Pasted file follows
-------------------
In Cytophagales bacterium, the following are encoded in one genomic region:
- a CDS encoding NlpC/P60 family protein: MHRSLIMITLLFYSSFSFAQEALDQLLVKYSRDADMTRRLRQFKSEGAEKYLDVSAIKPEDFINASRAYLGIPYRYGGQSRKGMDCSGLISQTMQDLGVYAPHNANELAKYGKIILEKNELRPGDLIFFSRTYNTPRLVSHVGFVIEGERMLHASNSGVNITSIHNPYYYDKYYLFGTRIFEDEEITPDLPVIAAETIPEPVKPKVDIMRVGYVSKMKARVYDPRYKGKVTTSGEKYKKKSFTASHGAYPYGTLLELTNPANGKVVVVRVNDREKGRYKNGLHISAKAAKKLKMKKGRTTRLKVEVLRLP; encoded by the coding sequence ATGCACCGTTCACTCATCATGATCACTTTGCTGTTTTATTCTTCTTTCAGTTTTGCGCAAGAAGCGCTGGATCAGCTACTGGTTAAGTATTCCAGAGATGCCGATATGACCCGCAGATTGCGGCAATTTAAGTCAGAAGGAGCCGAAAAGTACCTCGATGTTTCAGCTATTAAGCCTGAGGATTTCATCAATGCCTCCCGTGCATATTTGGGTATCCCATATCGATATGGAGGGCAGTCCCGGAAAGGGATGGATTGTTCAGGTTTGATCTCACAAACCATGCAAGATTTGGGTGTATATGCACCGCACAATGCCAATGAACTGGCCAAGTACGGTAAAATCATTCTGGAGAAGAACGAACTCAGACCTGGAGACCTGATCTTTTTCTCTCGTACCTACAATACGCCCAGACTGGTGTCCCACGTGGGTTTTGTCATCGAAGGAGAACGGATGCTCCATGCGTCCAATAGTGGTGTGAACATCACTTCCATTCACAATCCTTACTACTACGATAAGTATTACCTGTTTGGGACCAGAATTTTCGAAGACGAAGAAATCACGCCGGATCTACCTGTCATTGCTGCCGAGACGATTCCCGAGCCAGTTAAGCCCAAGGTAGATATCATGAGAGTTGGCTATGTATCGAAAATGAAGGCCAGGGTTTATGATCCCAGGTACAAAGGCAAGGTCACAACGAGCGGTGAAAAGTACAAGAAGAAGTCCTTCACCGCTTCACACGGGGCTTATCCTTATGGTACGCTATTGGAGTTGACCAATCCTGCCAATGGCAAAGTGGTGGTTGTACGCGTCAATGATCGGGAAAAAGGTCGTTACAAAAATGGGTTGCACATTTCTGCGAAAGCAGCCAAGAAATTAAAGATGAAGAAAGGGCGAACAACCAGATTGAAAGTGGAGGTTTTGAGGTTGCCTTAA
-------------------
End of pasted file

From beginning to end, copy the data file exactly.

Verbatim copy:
In Cytophagales bacterium, the following are encoded in one genomic region:
- a CDS encoding NlpC/P60 family protein: MHRSLIMITLLFYSSFSFAQEALDQLLVKYSRDADMTRRLRQFKSEGAEKYLDVSAIKPEDFINASRAYLGIPYRYGGQSRKGMDCSGLISQTMQDLGVYAPHNANELAKYGKIILEKNELRPGDLIFFSRTYNTPRLVSHVGFVIEGERMLHASNSGVNITSIHNPYYYDKYYLFGTRIFEDEEITPDLPVIAAETIPEPVKPKVDIMRVGYVSKMKARVYDPRYKGKVTTSGEKYKKKSFTASHGAYPYGTLLELTNPANGKVVVVRVNDREKGRYKNGLHISAKAAKKLKMKKGRTTRLKVEVLRLP; encoded by the coding sequence ATGCACCGTTCACTCATCATGATCACTTTGCTGTTTTATTCTTCTTTCAGTTTTGCGCAAGAAGCGCTGGATCAGCTACTGGTTAAGTATTCCAGAGATGCCGATATGACCCGCAGATTGCGGCAATTTAAGTCAGAAGGAGCCGAAAAGTACCTCGATGTTTCAGCTATTAAGCCTGAGGATTTCATCAATGCCTCCCGTGCATATTTGGGTATCCCATATCGATATGGAGGGCAGTCCCGGAAAGGGATGGATTGTTCAGGTTTGATCTCACAAACCATGCAAGATTTGGGTGTATATGCACCGCACAATGCCAATGAACTGGCCAAGTACGGTAAAATCATTCTGGAGAAGAACGAACTCAGACCTGGAGACCTGATCTTTTTCTCTCGTACCTACAATACGCCCAGACTGGTGTCCCACGTGGGTTTTGTCATCGAAGGAGAACGGATGCTCCATGCGTCCAATAGTGGTGTGAACATCACTTCCATTCACAATCCTTACTACTACGATAAGTATTACCTGTTTGGGACCAGAATTTTCGAAGACGAAGAAATCACGCCGGATCTACCTGTCATTGCTGCCGAGACGATTCCCGAGCCAGTTAAGCCCAAGGTAGATATCATGAGAGTTGGCTATGTATCGAAAATGAAGGCCAGGGTTTATGATCCCAGGTACAAAGGCAAGGTCACAACGAGCGGTGAAAAGTACAAGAAGAAGTCCTTCACCGCTTCACACGGGGCTTATCCTTATGGTACGCTATTGGAGTTGACCAATCCTGCCAATGGCAAAGTGGTGGTTGTACGCGTCAATGATCGGGAAAAAGGTCGTTACAAAAATGGGTTGCACATTTCTGCGAAAGCAGCCAAGAAATTAAAGATGAAGAAAGGGCGAACAACCAGATTGAAAGTGGAGGTTTTGAGGTTGCCTTAA